Friday, 7 July 2017

what a week

On Tuesday of this week I finally returned home. The thought totally stressed me out in advance to be honest but since being home I've felt much better. I really missed being here, even though I was super comfy at my parents' house.

I'm slowly getting stronger by the day - I think stepping away from the incessant bloodletting of GoT is helping. But it has been pretty full-on since I've been back:
  • Wednesday we had a visit from a Community Occupational Therapist who asked us loads of questions, watched we move around the house and made loads of suggestions about adaptations. Our Landlord is a family friend so getting permission wasn't a massive issue but these will be fitted in the next week or so - mostly rails and grab bars in various places around the house.
  • Thursday we had a Disabled parking bay painted outside the house - we applied in October of last year and the actual job only took five minutes to do. This is huge for us (not that I'm driving anywhere at the moment).
  • Earlier today I had my PIP Assessment - it was so bizarre, going through that form again, talking about my medical history AGAIN. Truth be told, things have changed a lot since I submitted my application in January - my mobility is a lot worse than it was. Could I have done without the stress? Probably. Was this week the best of all times to display the issues I'm having? Very possibly. Now we wait between 4-6 weeks to hear back.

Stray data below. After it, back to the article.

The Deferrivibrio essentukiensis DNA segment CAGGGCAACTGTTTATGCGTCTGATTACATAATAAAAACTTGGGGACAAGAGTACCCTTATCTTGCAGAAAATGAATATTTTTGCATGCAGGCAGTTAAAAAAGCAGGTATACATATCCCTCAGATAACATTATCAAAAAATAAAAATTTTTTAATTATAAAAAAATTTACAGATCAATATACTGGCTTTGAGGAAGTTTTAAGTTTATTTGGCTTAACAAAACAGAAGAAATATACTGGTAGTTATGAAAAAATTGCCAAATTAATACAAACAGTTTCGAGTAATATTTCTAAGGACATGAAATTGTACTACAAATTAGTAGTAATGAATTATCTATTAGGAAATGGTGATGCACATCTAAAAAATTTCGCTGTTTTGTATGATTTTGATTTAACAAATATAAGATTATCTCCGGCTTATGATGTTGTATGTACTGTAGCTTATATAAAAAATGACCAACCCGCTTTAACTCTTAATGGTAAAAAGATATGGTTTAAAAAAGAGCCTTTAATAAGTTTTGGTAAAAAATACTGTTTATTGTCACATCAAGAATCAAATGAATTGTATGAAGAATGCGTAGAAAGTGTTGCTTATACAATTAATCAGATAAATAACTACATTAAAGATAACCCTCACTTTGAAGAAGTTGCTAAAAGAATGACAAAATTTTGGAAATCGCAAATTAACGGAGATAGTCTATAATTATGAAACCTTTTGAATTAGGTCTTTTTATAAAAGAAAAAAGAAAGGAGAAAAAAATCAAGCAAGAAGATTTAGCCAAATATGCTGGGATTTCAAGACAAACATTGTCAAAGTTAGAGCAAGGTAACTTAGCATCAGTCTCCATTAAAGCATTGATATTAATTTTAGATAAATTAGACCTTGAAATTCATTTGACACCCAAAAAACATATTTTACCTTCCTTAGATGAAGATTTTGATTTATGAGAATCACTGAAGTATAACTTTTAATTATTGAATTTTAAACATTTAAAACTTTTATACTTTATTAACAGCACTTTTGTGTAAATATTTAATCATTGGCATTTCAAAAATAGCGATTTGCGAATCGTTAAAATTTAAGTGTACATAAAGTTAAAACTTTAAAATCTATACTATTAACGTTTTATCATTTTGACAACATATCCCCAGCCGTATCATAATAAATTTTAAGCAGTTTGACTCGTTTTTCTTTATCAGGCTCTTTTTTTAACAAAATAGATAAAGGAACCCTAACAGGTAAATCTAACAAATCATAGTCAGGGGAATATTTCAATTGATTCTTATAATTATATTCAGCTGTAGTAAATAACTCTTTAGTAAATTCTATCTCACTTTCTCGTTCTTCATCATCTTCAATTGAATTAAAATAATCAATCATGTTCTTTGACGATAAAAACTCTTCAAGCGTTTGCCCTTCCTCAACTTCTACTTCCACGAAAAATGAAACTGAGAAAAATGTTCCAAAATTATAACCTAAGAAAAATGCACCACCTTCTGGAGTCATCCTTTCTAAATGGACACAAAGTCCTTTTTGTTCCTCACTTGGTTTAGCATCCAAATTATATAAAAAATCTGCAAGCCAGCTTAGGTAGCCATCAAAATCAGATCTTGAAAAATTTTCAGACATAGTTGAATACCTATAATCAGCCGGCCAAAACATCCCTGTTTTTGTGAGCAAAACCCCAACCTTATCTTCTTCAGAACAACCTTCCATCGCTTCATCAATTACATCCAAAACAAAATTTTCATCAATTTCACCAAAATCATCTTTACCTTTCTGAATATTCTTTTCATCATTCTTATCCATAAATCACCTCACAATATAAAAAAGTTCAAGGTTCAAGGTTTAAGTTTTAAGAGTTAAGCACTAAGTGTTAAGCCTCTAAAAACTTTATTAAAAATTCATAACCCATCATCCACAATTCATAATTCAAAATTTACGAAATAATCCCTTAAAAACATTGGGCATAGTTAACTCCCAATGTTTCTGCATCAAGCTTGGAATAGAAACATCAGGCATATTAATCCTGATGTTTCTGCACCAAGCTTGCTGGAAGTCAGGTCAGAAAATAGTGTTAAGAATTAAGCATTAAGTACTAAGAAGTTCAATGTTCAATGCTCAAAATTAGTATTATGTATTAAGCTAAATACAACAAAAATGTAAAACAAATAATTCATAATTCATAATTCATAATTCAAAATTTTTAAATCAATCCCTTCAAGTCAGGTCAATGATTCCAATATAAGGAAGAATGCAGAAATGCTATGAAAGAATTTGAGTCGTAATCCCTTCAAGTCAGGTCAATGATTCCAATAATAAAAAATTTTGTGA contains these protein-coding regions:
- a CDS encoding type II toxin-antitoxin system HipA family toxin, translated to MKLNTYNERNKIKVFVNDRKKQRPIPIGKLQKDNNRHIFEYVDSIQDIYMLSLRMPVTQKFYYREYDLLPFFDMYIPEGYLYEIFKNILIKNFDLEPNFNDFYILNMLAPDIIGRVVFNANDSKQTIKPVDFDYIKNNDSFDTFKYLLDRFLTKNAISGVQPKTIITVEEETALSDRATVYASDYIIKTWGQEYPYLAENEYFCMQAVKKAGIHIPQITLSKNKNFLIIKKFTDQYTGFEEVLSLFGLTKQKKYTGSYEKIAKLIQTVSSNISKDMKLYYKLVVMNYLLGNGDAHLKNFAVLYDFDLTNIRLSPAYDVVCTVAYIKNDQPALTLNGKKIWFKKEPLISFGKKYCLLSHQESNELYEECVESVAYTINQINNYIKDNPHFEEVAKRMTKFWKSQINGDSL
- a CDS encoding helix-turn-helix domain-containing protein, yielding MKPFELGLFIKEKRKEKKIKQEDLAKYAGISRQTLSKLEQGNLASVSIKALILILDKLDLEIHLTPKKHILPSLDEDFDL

On PIP, I called CAPITA (the assessor) earlier this week to let them know that Mrs D was going to be in attendance and also to see making an audio about recording of the assessment (after reading this on the Citizens Advice Bureau website). They said it wouldn't be possible unless we were able to provide two identical CDs or Tapes on the day. I explained that I was hoping to be able to just record it on my phone for reference but was told that wouldn't be allowed because "people can have all kinds of sound editing software on their phones".